For example, ULSCs can be induced to differentiate into osteogenic cells using an induction medium (e.g., AdvanceSTEMTm Osteogenic Differentiation medium, catalog #
SH30881.02 from HyClone or Osteogenic Differentiation medium from Lonza, catalog # PT-3002). Typically, osteogenic induction media contain dexamethasone, L-glutamine, ascorbate, and 13-glycerophosphate (Jaiswal et al., J. Biol. Chem. 64(2):295-312 (1997)), and in some embodiments, antibiotics such as penicillin and streptomycin. Ostcogcnic differentiation can be detected by testing for the presence of osteogenic markers, which include, but are not limited to, osteopontin (OP), osteocalcin (OC), osteonectin (ON), bone sialoprotein, and Distal-less homeobox 5 (DLX5). Osteogenesis also can be detected by using von Kossa stain (Jaiswal et al., supra) and/or alizarin red stain (Wan et al., Chin. J. Traumatol. 5:374-379 (2002)), which detect the presence of calcium deposits.

8 ULSCs can be induced to differentiate into adipogenic cells using an induction medium (e.g., AdvanceSTEMTm Adipogenic Differentiation Medium from HyClone, catalog #

SH30886.02; or Adipogenic Differentiation Medium, catalog # PT-3004, from Lonza).
Typically, adipogenic differentiation media contain human insulin, L-glutamine, dexamethasone, indomethacin, and 3-isobuty1-1-methyl-xanthine. For example, ULSCs can be cultured in Adipogenesis Differentiation Medium for 3 days (at 37 C, 5% CO2), followed by 1 day of culture in Adipogenesis Maintenance Medium (catalog #PT-3102A, from Lonza) containing human insulin and L-glutamine. After 3 complete cycles of induction/maintenance, the cells can be cultured for an additional 7 days in Adipogenesis Maintenance Medium, replacing the medium every 2-3 days.
Adipogenic cells contain lipid filled liposomes that can be visualized with Oil Red stain (Conget and Minguell, J. Cellular Physiology 181:67-73, (1999)). Such cells also contain trigycerides, which fluoresce green with Nile Red stain (Fowler and Greenspan, Histochem.
Cytochem. 33:833-836 (1985)). Adipogenic differentiation also can be assessed by testing for the presence of adipogenic transcription factors PPARy2 (peroxisome proliferator activated receptor gamma) and/or CEBPa (CCAAT/enhancer binding protein alpha), or for lipoprotein lipase by methods such as immunohistochemistry and RT-PCR.
ULSCs can be induced to differentiate into chondrogenic cells using an induction medium (e.g., AdvanceSTEMTm Chondrogenic Differentiation Medium from HyClone, catalog #
SH30889.02, or Chondrogenic Differentiation Medium from Lonza, catalog # P1-3003).
Typically, chondrogenic differentiation media contain dexamethasone, ascorbate, sodium pyruvate, proline, L-glutaminc, and TGF-133. Chondrogenic cells contain sulfate protcoglycans that can be visualized with Alcian Blue stain. Such cells also contain Type II
collagen.
Chondrogenic differentiation also can be assessed by testing for the presence of aggrecan and/or link protein.
ULSCs can be induced to differentiate into neurogenic cells using an induction medium.
Typically, neurogenic differentiation media contain growth factors such as basic fibroblast growth factor (bFGF) and EGF; or sonic hedgehog (SHH), FGF, and bFGF; EGF or brain derived neurotrophic factor (BDNF), and glial derived neurotrophic factor (GDNF)). Retinoic acid (RA) and ascorbic acid also can be included in a neurogenic differentiation medium. For example, ULSCs can be cultured on fibronectin or MatrigelTM coated plates in the presence of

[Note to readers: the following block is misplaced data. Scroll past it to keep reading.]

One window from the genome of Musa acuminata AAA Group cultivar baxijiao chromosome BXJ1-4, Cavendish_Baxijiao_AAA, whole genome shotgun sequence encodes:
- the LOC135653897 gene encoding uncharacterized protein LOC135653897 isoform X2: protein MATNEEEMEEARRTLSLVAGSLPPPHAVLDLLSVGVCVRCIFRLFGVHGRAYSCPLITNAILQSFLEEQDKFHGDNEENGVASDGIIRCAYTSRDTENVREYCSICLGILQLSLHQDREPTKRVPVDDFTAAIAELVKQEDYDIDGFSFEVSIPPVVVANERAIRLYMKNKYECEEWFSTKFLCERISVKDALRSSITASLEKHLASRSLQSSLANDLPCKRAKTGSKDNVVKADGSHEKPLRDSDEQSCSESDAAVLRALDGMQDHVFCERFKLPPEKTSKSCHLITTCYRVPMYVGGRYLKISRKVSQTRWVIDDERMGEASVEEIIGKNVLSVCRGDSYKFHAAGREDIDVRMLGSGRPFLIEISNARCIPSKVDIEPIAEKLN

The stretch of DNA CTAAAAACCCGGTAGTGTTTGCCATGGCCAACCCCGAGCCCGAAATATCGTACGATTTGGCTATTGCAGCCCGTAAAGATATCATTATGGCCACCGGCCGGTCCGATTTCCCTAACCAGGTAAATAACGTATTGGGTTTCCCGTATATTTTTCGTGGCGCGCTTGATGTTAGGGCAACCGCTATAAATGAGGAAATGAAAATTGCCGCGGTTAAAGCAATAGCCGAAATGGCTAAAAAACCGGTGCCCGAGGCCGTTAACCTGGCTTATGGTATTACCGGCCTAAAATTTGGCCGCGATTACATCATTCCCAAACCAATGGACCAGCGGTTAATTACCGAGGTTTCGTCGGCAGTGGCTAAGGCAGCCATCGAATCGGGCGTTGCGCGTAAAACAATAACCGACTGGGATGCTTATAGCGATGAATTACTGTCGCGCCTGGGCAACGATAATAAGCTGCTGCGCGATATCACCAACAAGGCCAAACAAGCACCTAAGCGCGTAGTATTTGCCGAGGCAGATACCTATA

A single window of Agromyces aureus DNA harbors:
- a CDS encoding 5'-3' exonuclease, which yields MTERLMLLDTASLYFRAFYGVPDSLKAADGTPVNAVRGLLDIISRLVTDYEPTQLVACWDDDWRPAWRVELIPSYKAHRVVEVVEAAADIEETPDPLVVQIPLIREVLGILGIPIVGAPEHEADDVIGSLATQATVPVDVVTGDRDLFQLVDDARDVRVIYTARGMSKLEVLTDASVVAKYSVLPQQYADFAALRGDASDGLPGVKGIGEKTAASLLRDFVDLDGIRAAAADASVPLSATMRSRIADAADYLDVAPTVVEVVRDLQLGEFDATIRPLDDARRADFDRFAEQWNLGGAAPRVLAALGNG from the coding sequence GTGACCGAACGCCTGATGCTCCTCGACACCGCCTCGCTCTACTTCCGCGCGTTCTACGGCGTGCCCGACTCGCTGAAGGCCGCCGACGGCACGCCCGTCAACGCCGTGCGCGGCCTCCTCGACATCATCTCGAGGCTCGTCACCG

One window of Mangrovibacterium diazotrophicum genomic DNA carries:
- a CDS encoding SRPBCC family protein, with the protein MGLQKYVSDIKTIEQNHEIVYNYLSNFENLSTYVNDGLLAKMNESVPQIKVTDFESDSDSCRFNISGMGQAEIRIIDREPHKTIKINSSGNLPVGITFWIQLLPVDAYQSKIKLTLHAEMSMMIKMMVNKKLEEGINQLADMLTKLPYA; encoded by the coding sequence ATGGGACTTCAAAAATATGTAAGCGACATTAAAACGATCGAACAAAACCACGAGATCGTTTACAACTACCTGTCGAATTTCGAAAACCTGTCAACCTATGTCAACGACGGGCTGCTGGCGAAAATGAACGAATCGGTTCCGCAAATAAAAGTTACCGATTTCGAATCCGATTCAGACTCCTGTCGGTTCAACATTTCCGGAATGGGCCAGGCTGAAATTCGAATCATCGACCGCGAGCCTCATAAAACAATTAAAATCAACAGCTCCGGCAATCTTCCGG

9 media containing putrescine and growth factors (bFGF and EGF, or SHH, FGF8, and bFGF) for 12 days, wherein RA is addcd to the cultures from days 10-12. After incubating in such media for 12 days, the media can be replaced with media containing EGF or BDNF, GDNF, and ascorbic acid, and the cells incubated for an additional 14 days. Neurogenic differentiation can be assessed by testing for the presence of nestin, class III beta-tubulin (tubulin (3-4), glial fibrillary acidic protein (GFAP), neuro-specific enolase (NSE), microtubule-associated protein 2 (MAP2), or galactocerebroside (GalC).
ULSCs can be induced to differentiate into cardiogenic cells using an induction medium.
Typically, cardiogenic differentiation media contain 5-AZA-2'-deoxycytidine (Aza).
Cardiogenic differentiation can be assessed by testing for the presence of cardiac markers such as demin, troponin I, troponin T, or atrial natriuretic factor (ANF).
In some embodiments, the ULSCs can be cultured or seeded onto bio-compatible scaffolds. Such scaffolds can act as a framework that supports the growth of the cells in multiple layers. Scaffolds can be molded into the desired shape for facilitating the development of tissue types. For example, the cells can be seeded on a scaffold and induced to differentiate into osteogenic cells or chondrogenic cells as discussed above.
Typically, the scaffold is formed from collagen or a polymeric material.
Biodegradable scaffolds are particularly useful such that after implantation into an animal, the scaffold can be absorbed into the animal matter over time. Suitable polymeric scaffolds can be formed from monomers such as glycolic acid, lactic acid, propyl fumarate, caprolactone, hyaluronan, hyaluronic acid, and combinations thereof. Other scaffolds can include proteins, polysaccharides, polyhydroxy acids, polyorthoesters, polyanhydrides, polyphosphazenes, synthetic polymers (particularly biodegradable polymers), and combinations thereof. The scaffold also can include hormones, growth factors, cytokines, and morphogens (e.g., retinoic acid), desired extraccllular matrix molecules (e.g., fibronectin), or other materials (e.g., DNA, viruses, other cell types, etc.). See, e.g., U.S. Patent No. 7,470,537.